SU: As a band, how does that change your approach, or does it? Do you work to create songs as opposed to an album?
Josh: You work with it. It’s a tool at the same time and we try to use our website and MySpace as much as anyone else. You have to be careful because even though you recognize what the downfalls and the side effects of it can be you also have to take into consideration the positive side. It is a place people can come check us out and hear us so you try not to get too wrapped up into it one way or another. I personally am in the middle of the road – I think it is a good thing, but I don’t think it is the greatest thing on the planet. It’s a tool, use it. We took back control of our website from the label and it was just like if you want it done right, let us own it, let us hire our own guy who can keep it and maintain it and make it cool and look right - then the aesthetic part is still in tact.
SU: Are major labels still important – do you think you would be just as successful with a smaller label or by releasing music yourselves?
Josh: Well it’s hard to say what would have happened if we had chose another path. I think labels are still important, I mean just look at the charts, there are no bands in the top 10 that aren’t on a label. So you can’t overlook that obvious fact. But what we are really talking about is the major labels that have the bands that aren’t “cool” like the Built to Spills and Secret Machines and Flaming Lips and TV on the Radio and Trail of Dead. At that level labels aren’t able to change up the model. They can’t say ‘well this band is different so let’s try something different’. That is when I think labels aren’t as powerful. It used to be that if you were a different kind of band playing a different kind of music then what is going on now, they would fucking use that to their advantage. But now it’s like oh, you are two different because what’s in right now is emo, punk rock, bullshit. It’s almost like labels look at bands and in a round about way, blame the band for not making an accessible record.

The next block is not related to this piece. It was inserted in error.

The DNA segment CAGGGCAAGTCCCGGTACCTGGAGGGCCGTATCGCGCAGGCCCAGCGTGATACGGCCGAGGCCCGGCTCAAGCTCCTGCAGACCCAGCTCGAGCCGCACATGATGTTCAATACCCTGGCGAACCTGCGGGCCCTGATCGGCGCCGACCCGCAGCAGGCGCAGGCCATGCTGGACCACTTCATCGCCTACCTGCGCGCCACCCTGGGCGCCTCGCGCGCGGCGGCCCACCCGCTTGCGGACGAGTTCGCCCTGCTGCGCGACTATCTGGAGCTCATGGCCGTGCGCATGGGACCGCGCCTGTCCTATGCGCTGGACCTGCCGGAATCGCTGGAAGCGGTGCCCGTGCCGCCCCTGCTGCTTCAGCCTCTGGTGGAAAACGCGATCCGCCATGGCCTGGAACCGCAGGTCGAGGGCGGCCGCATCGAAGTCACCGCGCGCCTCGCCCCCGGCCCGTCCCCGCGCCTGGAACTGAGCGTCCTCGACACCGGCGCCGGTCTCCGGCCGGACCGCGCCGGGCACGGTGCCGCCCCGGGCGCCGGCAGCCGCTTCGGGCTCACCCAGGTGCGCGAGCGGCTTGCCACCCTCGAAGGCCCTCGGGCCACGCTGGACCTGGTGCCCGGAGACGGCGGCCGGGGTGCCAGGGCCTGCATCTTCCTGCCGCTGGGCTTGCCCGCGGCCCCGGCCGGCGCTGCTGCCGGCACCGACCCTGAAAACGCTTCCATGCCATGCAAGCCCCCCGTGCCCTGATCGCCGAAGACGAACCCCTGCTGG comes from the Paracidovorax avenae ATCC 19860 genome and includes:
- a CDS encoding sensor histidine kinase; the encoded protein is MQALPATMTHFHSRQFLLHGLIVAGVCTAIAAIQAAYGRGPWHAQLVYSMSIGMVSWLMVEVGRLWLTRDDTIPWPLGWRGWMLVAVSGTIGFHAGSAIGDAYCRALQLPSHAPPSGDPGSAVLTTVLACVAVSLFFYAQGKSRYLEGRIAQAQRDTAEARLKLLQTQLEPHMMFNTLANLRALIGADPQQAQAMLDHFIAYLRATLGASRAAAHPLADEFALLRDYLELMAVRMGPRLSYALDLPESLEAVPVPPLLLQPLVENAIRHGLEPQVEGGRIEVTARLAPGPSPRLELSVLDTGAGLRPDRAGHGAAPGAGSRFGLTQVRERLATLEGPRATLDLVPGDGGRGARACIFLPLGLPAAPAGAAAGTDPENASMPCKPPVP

SU: At this point in your career, are you happy or content with the band has achieved so far or do you still feel like you have something to prove to people or to yourself.
Josh: Well the thing we have to ask ourselves is can we keep doing this? We just really want the opportunity to show people that our 5th or 6th record is going to be really badass and we really want the chance to prove that to people. It’s kinda annoying when you have a couple records out and we are still underground. We are on a major label with two records and we are still one of the uncool underground bands. The cool underground scene doesn’t like us for whatever reasons and everyone else has never heard us. So all these bands that people think are cool now, we just want to wait and see what happens on their 4th or 5th record. Let’s see if they turn into the band everyone expected them to. We are going to keep doing our thing and see if we can pull a Modest Mouse thing where people have no idea how many records they have out. We want to prove to people this isn’t just some psych band being different and weird and hard to get, we are actually trying to make good music.